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The Prayer of Saint Ephraim

by Anastasios Hudson on March 5th, 2010

Dear Friends in Christ,

As I write this message, we’ve already celebrated two Sundays of Lent, and the Sunday of the Holy Cross is approaching. Lent is thus almost halfway over. Lent is truly a time of joyful mourning, where we are reminded through fasting and penance of our sinful nature, while at the same time anticipating the joy of Pascha, where all things are renewed, and we experience a foretaste of the Resurrection that we all shall experience at the end of time.

During Lent, we add a special prayer to the end of our morning and evening prayers, called the Prayer of Saint Ephraim. This prayer is a succinct summary of the goal of our Lenten struggles. I’d like to quote it in its three sections, with some humble observations.

O Lord and Master of my life, a spirit of idleness, curiosity, ambition, and idle talk give me not.

Christ the Lord is the Master of all creation; the same God who said “Let there be light” (Genesis 1) was present in the Burning Bush speaking to Moses (Exodus 3). “The heavens declare the glory of God, and the firmament proclaimeth the work of His hands” says David in Psalm 18 (19). “In the beginning was the Word, and the Word was with God, and the Word was God” testifies St. John of Christ. St. Thomas exclaimed to Christ, “My Lord and my God!” (John 20:28). St. Paul testifies that “For in him dwelleth all the fulness of the Godhead bodily” (Colossians 2:9). This God who took flesh suffered on the Cross for our sake, and shows himself to be a suffering servant (Isaiah 53). We are given free choice to follow Him and place our trust in Him; we are called to model our life on His. For this reason, the Prayer of Saint Ephraim starts off by asking God to remove some obstacles to our attaining the likeness of Christ.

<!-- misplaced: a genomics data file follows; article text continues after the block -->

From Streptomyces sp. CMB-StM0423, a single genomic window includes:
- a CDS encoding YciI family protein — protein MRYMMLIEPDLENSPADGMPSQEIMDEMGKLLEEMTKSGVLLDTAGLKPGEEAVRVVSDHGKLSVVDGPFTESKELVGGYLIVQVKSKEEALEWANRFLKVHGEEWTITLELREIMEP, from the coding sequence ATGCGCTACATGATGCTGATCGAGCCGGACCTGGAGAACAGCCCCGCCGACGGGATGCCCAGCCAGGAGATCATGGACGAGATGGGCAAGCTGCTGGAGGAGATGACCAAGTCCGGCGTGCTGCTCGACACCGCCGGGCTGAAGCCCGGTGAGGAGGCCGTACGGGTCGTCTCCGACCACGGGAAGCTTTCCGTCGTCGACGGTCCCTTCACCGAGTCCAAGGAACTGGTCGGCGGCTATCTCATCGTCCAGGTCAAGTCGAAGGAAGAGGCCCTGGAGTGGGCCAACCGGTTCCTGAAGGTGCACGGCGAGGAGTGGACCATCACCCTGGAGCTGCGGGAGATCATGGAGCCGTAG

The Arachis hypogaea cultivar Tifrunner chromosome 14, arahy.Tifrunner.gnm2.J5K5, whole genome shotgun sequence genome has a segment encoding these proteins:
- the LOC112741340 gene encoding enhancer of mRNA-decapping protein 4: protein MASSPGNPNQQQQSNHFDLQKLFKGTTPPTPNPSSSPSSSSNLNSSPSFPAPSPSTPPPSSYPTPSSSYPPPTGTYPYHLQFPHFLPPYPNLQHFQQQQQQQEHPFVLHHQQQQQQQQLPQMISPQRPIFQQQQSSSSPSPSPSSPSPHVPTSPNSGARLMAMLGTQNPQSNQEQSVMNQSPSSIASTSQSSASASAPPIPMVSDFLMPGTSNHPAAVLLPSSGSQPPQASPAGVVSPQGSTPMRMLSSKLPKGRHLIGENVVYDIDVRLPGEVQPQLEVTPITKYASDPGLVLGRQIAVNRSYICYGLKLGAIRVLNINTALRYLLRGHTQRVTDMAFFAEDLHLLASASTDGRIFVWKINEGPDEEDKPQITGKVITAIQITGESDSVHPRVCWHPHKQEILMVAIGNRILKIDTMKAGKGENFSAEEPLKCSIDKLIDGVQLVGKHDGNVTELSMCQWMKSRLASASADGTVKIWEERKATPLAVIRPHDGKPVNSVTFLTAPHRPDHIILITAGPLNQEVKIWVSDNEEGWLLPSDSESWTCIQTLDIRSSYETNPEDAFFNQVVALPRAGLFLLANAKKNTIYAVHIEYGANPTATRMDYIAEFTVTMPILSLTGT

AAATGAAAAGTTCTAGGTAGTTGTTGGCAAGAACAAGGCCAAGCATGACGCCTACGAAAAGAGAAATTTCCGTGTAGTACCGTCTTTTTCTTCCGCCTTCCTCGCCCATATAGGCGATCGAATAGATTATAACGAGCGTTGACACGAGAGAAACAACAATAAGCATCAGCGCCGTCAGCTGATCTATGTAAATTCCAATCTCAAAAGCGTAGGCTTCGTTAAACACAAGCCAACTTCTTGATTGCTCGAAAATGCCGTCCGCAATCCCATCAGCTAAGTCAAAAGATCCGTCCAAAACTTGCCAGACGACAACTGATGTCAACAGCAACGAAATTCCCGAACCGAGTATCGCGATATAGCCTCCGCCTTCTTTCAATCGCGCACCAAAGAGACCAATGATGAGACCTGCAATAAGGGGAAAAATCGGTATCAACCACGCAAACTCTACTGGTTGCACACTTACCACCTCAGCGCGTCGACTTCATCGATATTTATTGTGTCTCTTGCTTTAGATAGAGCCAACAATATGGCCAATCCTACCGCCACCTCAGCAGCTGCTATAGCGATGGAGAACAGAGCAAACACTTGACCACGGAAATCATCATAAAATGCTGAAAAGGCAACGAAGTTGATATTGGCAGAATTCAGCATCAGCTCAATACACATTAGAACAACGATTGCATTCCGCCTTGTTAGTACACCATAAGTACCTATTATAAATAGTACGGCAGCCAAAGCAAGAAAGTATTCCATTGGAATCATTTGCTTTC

Idleness is a common problem in our world. We always hear about people being busy, but often this is the product of our attempts to hide the true state of things through needless activity. We are often idle at home, watching hours of television. We might procrastinate. Our pursuits are idle if they do not lead towards the goal of union with God. This is not to say that we can never relax; but rather, our rest should be a rest from work that is pleasing to God at all times, and which contributes to our salvation.
Curiosity is the bane of our modern world. Reality TV is infectious, and while some offerings are neutral, many of the programs we see are doctored, increasing the dramatic factor. We live vicariously through those who are more intrepid, and we are always interested in what others are doing. We know it’s a sin to “keep up with the Joneses,” but one would not feel compelled to keep up with them if he did not already have an unhealthy curiosity in the Joneses to begin with.

Ambition here refers not to a strong work ethic, but to attaining more property, often at the expense of others. Christ lived a life of excellence, as did His Apostles. St. Paul worked a vocation. But their ambition was always towards Christ; towards winning souls. If we do not feel a stronger compulsion to purify ourselves of sin and bring our friends in to the Church, then we are falling short and misplacing our ambition. Ambition is never satisfied with the current blessings, but always is looking for future material rewards. In this, we shall find no peace.